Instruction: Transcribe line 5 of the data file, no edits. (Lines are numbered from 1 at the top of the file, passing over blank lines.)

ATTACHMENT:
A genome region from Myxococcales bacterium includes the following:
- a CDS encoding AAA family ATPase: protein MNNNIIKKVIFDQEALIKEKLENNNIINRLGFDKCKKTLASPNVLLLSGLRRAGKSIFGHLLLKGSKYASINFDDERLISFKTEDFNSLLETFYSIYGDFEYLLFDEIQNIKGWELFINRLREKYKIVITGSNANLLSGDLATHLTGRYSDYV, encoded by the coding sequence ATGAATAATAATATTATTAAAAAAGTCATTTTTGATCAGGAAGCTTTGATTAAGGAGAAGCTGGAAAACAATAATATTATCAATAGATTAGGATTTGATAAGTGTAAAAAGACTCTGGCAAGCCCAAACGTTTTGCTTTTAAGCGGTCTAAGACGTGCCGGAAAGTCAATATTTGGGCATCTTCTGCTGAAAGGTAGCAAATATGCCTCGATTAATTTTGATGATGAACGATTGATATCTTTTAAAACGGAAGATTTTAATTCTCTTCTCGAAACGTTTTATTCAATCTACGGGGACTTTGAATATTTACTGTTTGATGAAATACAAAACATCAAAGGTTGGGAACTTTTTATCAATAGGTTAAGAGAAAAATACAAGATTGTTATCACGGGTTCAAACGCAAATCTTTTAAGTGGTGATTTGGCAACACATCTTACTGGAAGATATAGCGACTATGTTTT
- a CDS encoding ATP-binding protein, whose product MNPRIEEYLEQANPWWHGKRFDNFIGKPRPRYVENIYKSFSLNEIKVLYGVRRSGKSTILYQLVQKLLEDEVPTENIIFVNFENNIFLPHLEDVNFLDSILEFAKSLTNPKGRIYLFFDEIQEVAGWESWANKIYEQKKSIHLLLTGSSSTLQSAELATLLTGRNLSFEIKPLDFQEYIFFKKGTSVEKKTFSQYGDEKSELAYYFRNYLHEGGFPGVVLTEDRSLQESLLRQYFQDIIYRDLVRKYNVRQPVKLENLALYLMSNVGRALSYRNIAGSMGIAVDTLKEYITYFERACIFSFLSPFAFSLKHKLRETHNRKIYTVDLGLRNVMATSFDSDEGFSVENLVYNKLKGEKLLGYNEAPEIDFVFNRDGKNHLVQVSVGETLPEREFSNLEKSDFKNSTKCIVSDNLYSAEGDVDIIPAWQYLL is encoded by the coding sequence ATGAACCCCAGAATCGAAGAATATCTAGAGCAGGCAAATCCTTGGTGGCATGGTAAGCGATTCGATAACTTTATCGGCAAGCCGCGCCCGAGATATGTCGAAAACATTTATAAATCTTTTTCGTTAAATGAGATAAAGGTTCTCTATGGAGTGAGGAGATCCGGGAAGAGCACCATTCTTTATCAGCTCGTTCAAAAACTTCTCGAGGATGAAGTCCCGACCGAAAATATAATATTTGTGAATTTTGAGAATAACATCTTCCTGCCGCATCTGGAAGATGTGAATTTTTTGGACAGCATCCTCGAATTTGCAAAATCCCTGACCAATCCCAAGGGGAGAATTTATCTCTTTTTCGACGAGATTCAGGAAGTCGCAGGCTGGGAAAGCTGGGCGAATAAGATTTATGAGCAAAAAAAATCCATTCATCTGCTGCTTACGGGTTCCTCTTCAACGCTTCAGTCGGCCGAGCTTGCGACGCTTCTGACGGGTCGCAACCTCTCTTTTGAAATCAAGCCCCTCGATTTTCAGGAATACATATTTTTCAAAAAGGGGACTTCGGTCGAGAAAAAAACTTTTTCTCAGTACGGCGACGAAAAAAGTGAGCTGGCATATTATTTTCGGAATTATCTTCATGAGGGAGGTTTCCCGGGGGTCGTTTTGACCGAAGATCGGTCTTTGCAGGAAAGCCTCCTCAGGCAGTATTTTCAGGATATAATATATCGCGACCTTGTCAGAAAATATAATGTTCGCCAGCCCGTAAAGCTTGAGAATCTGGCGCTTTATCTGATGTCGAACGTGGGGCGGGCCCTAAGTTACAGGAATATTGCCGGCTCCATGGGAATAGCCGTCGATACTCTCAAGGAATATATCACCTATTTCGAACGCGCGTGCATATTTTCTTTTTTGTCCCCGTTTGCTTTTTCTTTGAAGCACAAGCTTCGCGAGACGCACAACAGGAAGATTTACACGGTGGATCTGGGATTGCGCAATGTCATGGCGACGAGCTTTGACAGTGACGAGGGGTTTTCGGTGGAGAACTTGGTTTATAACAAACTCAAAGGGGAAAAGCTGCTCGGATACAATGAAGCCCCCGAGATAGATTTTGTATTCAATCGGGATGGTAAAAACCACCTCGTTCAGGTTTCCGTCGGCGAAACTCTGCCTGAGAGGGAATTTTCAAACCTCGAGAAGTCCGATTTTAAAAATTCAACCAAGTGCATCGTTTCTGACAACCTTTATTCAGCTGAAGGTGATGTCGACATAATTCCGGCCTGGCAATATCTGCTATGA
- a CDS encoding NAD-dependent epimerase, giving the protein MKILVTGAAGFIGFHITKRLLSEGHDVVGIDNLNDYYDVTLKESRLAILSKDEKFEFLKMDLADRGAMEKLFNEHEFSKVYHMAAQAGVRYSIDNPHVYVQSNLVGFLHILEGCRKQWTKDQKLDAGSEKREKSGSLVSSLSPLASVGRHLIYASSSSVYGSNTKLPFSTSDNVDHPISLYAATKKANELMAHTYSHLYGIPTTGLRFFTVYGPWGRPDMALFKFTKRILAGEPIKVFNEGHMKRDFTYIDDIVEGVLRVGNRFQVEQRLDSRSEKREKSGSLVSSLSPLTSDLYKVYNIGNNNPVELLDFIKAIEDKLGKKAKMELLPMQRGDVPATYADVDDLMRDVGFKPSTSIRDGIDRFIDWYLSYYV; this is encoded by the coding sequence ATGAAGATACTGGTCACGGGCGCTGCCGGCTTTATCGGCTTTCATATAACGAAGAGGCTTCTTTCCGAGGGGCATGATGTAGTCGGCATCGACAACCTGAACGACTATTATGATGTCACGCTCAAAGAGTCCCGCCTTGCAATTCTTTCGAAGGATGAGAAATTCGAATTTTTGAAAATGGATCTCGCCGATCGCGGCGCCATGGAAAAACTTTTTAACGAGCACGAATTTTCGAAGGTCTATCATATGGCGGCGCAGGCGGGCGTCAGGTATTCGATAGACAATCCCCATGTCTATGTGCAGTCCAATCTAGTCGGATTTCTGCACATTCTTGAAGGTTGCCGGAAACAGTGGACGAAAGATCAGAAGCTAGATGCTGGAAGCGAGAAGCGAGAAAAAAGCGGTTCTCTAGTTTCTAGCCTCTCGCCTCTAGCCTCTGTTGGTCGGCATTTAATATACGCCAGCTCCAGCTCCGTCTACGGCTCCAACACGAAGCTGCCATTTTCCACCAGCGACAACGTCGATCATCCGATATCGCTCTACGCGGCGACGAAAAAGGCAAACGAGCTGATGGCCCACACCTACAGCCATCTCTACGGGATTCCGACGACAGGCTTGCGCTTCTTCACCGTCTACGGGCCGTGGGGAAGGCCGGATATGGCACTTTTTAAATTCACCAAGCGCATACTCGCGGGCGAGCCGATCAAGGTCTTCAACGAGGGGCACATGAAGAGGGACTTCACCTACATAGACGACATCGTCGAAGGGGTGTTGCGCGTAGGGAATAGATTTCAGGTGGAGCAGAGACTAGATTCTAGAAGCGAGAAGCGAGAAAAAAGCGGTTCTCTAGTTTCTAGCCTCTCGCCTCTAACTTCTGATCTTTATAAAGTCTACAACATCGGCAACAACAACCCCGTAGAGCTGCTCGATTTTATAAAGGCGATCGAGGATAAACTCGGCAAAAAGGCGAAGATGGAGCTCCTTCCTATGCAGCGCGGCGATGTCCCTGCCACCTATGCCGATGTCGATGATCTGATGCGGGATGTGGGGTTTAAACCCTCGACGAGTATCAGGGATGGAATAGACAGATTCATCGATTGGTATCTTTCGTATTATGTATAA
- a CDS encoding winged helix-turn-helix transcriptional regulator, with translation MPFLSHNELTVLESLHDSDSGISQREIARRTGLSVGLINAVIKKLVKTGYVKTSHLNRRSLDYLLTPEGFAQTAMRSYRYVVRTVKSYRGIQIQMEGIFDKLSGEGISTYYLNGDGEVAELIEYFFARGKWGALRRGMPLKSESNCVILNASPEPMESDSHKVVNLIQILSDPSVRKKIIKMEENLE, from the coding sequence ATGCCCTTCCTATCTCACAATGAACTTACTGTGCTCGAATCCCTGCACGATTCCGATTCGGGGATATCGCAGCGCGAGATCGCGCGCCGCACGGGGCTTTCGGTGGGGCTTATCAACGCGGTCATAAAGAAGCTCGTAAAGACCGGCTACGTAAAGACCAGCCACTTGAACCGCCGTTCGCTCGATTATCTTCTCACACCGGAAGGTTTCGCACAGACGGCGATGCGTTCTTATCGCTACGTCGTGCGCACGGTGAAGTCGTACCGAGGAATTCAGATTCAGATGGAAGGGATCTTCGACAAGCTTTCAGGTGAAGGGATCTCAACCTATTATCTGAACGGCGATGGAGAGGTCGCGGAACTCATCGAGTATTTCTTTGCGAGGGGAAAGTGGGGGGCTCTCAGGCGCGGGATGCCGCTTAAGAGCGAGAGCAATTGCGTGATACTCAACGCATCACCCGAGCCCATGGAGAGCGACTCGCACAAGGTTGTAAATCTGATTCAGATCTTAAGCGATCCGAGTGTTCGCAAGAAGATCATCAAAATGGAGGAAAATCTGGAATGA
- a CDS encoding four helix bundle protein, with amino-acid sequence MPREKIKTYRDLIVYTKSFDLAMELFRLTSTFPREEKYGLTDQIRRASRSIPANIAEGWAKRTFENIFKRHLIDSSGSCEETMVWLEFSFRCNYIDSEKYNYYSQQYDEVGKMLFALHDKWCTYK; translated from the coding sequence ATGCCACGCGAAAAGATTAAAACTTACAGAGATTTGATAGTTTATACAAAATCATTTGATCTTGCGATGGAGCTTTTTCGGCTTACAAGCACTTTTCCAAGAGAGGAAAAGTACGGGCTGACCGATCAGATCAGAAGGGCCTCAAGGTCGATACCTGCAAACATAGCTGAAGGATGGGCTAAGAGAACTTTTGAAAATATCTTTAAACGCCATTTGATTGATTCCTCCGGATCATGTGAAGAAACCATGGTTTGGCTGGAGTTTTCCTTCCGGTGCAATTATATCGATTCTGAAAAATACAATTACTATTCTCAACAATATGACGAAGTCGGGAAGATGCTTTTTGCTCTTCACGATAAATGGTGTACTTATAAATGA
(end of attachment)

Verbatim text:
- a CDS encoding winged helix-turn-helix transcriptional regulator, with translation MPFLSHNELTVLESLHDSDSGISQREIARRTGLSVGLINAVIKKLVKTGYVKTSHLNRRSLDYLLTPEGFAQTAMRSYRYVVRTVKSYRGIQIQMEGIFDKLSGEGISTYYLNGDGEVAELIEYFFARGKWGALRRGMPLKSESNCVILNASPEPMESDSHKVVNLIQILSDPSVRKKIIKMEENLE, from the coding sequence ATGCCCTTCCTATCTCACAATGAACTTACTGTGCTCGAATCCCTGCACGATTCCGATTCGGGGATATCGCAGCGCGAGATCGCGCGCCGCACGGGGCTTTCGGTGGGGCTTATCAACGCGGTCATAAAGAAGCTCGTAAAGACCGGCTACGTAAAGACCAGCCACTTGAACCGCCGTTCGCTCGATTATCTTCTCACACCGGAAGGTTTCGCACAGACGGCGATGCGTTCTTATCGCTACGTCGTGCGCACGGTGAAGTCGTACCGAGGAATTCAGATTCAGATGGAAGGGATCTTCGACAAGCTTTCAGGTGAAGGGATCTCAACCTATTATCTGAACGGCGATGGAGAGGTCGCGGAACTCATCGAGTATTTCTTTGCGAGGGGAAAGTGGGGGGCTCTCAGGCGCGGGATGCCGCTTAAGAGCGAGAGCAATTGCGTGATACTCAACGCATCACCCGAGCCCATGGAGAGCGACTCGCACAAGGTTGTAAATCTGATTCAGATCTTAAGCGATCCGAGTGTTCGCAAGAAGATCATCAAAATGGAGGAAAATCTGGAATGA